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redactor

This is what Kos is talking about when he talks about the American Taliban. It isn't that the Christianists dream of beheading their enemies and wandering into Unitarian churches with suicide vests; it's that their theocratic goals concerning human behavior, politics, and government are very much in tune with those of the Taliban. I know this is nothing new in American life, but it seems much scarier and more threatening today.

Sherri

By birth, I am a Real American - Southern, white, Christian, conservative. As soon as I was able to choose, I did choose to change those things I could. I knew there were people who really believed the stuff Real Americans believed, but I didn't really fully get it until a few years ago. I was talking with a friend of mine from high school, a Real American who is very intelligent, and I began to realize that he hadn't just been saying all those things just to be provocative all those years, that he really believed them. I mean, it's not like I thought he was a liberal, but I didn't think he could possibly believe nonsense like the constitution doesn't support separation of church and state. He does believe it. He believes all of it.

He's not stupid, he's not uneducated, and he's not a clown. I've known him for over 30 years. And yet I don't know him at all. That's when I began to seriously worry; when I realized that the people who believed this stuff weren't just charlatans, clowns, or ignorant. (Maybe that sounds harsh, but ignorant is the kindest response I've been able to come up with to the casual racism I grew up around.)

PurpleGirl

Brooklyn was known as the "The City of Churches." And now, a century after its incorporation into New York City, it can still be called The Borough of Churches. Of course, I think, any of the boroughs comprising NYC can be called that. Between large stone edifices, smaller clap-board buildings, and store front using congregations, I think this city is awash with special, spirit filled spaces: Christian of all stripes, Jewish, Muslim, Hindu, Buddhist and everything in between. Take a walk in any neighborhood and you find these spirit homes. This place compares very well to any little Southern berg for its spirit-filled people. (This comment got longer as I wrote.)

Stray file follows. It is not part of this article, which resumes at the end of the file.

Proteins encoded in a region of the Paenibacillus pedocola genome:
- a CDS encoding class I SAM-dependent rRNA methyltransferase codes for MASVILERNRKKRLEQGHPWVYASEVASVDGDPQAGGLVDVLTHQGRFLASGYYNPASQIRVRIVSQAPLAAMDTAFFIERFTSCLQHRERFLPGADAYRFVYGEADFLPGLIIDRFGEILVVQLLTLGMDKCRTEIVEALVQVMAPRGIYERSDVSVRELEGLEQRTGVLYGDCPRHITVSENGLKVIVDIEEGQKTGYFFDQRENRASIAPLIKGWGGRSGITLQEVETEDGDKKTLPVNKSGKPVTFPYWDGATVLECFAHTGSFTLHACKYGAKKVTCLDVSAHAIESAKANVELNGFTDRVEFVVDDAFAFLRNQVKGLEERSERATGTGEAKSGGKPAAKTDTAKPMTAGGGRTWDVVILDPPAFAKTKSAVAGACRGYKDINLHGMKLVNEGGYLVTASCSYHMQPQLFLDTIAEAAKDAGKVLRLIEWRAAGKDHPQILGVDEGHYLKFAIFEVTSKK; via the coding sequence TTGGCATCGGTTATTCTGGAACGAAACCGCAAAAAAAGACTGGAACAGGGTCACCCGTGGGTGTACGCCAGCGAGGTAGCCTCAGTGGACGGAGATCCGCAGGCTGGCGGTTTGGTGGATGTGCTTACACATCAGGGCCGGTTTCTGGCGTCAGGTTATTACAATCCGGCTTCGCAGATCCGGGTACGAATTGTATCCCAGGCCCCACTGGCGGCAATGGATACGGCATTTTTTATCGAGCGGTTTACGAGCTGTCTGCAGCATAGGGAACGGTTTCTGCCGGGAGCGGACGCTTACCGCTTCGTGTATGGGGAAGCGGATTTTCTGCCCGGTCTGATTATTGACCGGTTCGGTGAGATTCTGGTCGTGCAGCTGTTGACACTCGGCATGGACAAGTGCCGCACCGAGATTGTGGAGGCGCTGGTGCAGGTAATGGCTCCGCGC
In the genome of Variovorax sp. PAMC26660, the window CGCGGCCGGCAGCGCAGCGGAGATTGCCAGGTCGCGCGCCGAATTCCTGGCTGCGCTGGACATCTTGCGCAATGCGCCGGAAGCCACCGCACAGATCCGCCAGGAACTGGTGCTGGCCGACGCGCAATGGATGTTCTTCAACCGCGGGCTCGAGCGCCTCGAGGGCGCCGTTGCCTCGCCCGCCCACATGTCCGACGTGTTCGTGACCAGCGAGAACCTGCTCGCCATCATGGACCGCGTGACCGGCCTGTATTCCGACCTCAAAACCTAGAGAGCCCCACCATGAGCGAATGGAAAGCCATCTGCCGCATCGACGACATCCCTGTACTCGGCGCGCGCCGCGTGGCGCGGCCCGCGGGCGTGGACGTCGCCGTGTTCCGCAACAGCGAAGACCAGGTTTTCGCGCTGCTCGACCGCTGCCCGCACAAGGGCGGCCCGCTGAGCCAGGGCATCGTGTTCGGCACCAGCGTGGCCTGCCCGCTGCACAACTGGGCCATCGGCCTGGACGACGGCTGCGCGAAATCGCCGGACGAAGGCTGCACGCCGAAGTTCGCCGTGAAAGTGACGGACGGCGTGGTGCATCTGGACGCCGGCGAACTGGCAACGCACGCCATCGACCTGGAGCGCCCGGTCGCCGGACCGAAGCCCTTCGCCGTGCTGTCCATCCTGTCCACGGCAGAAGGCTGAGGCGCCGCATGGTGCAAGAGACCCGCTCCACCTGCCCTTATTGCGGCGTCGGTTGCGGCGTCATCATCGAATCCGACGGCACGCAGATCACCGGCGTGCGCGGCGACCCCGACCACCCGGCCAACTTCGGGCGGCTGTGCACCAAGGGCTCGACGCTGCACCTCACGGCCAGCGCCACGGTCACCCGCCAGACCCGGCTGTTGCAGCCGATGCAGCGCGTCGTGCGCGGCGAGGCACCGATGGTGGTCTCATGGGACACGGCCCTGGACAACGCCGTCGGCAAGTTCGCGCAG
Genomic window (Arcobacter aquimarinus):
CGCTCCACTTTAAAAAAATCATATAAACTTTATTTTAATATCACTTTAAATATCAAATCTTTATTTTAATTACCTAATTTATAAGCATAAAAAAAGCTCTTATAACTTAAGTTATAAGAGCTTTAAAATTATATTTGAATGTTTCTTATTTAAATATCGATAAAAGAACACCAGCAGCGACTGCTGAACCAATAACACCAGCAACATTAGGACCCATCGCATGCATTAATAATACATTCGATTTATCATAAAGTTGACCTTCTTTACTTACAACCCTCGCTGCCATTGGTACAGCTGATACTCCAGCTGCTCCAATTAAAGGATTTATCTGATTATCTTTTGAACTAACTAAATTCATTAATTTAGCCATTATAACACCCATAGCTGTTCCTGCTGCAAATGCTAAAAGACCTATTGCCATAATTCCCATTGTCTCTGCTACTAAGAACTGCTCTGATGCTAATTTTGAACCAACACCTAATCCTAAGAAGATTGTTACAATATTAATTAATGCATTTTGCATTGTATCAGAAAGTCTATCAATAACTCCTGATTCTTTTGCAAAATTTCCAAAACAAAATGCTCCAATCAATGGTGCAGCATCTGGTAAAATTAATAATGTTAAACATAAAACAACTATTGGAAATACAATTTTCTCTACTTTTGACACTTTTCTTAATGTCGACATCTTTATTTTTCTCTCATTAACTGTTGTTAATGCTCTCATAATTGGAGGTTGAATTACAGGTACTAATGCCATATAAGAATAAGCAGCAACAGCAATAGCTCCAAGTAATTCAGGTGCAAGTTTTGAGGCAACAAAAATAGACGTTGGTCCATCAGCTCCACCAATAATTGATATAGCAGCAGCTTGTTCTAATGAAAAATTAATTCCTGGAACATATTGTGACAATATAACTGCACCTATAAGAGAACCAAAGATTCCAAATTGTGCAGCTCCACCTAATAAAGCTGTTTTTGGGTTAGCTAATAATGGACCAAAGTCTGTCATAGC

PurpleGirl

I understand your larger point. (I wrote the above comment before reading the whole post.) I get mad that places like NYC get portrayed as being not religious or not sufficiently religious compared to other areas, and this includes most of the Northeast and other so-called liberal areas. People are religious, period, in their own ways. It annoys me to no end that so many RTCs (as Fred Clark calls them) believe they have a lock on spirituality or religiousity.

Doug K

To expand on the point about O'Donnell being covered as a clown, though her beliefs are just the same as a lot of Republicans who may be elected: here in CO we have Ken Buck for Senator and Dan Maes for Governor: they are both tea-party supporters and have indistinguishable policy positions: Dan Maes says that bicycles are a UN threat to our freedoms, Ken Buck says homosexuality is just like alcoholism: Dan Maes was dismissed from the police (in Liberal, Kansas) for ethics violations, Ken Buck was dismissed from the Justice Department for ethics violations: Dan Maes is polling below 15% but Ken Buck is at 50% or better. I can't pretend to understand it.

My Real American friend from Wyoming has a bumper sticker on his pickup truck (with gun rack) that says "Tea Parties are for little girls with imaginary friends". As a Navy veteran he can get away with this, as an effete suburban pseudointellectual I haven't dared put mine on the minivan..

Nate1481

The state 'Real Americans' want sounds more and more like Iran, with a different religious trimmings.

Lance Mannion

Nate, I think what they long for is more like Puritan Boston in 1640. It's like they read The Scarlet Letter and took Chillingworth's side.

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